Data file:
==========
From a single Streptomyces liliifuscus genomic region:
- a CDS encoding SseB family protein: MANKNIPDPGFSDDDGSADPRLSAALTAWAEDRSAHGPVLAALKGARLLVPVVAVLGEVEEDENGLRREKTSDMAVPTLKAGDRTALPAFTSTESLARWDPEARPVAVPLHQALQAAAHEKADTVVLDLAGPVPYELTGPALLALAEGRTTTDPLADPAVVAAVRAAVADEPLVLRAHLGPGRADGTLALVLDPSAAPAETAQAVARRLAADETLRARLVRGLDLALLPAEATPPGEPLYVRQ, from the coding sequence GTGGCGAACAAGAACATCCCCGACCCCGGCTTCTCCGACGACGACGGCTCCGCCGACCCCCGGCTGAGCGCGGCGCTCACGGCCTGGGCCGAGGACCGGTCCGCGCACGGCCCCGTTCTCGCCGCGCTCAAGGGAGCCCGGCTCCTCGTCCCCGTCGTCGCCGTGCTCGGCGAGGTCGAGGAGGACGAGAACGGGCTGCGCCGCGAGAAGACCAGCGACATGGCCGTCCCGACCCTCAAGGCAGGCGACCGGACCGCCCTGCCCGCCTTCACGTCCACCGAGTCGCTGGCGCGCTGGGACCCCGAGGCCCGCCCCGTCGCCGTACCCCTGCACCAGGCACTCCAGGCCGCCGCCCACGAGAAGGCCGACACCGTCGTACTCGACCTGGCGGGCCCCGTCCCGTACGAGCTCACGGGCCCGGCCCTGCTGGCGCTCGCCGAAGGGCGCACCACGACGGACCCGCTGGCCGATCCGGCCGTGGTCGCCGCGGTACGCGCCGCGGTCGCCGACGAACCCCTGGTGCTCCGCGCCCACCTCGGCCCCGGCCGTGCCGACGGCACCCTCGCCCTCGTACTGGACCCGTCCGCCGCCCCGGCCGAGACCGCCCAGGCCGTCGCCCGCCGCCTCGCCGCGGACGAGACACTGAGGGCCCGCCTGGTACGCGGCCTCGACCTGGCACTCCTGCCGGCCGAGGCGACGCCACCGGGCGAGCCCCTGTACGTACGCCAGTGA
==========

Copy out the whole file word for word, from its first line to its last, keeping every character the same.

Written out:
From a single Streptomyces liliifuscus genomic region:
- a CDS encoding SseB family protein: MANKNIPDPGFSDDDGSADPRLSAALTAWAEDRSAHGPVLAALKGARLLVPVVAVLGEVEEDENGLRREKTSDMAVPTLKAGDRTALPAFTSTESLARWDPEARPVAVPLHQALQAAAHEKADTVVLDLAGPVPYELTGPALLALAEGRTTTDPLADPAVVAAVRAAVADEPLVLRAHLGPGRADGTLALVLDPSAAPAETAQAVARRLAADETLRARLVRGLDLALLPAEATPPGEPLYVRQ, from the coding sequence GTGGCGAACAAGAACATCCCCGACCCCGGCTTCTCCGACGACGACGGCTCCGCCGACCCCCGGCTGAGCGCGGCGCTCACGGCCTGGGCCGAGGACCGGTCCGCGCACGGCCCCGTTCTCGCCGCGCTCAAGGGAGCCCGGCTCCTCGTCCCCGTCGTCGCCGTGCTCGGCGAGGTCGAGGAGGACGAGAACGGGCTGCGCCGCGAGAAGACCAGCGACATGGCCGTCCCGACCCTCAAGGCAGGCGACCGGACCGCCCTGCCCGCCTTCACGTCCACCGAGTCGCTGGCGCGCTGGGACCCCGAGGCCCGCCCCGTCGCCGTACCCCTGCACCAGGCACTCCAGGCCGCCGCCCACGAGAAGGCCGACACCGTCGTACTCGACCTGGCGGGCCCCGTCCCGTACGAGCTCACGGGCCCGGCCCTGCTGGCGCTCGCCGAAGGGCGCACCACGACGGACCCGCTGGCCGATCCGGCCGTGGTCGCCGCGGTACGCGCCGCGGTCGCCGACGAACCCCTGGTGCTCCGCGCCCACCTCGGCCCCGGCCGTGCCGACGGCACCCTCGCCCTCGTACTGGACCCGTCCGCCGCCCCGGCCGAGACCGCCCAGGCCGTCGCCCGCCGCCTCGCCGCGGACGAGACACTGAGGGCCCGCCTGGTACGCGGCCTCGACCTGGCACTCCTGCCGGCCGAGGCGACGCCACCGGGCGAGCCCCTGTACGTACGCCAGTGA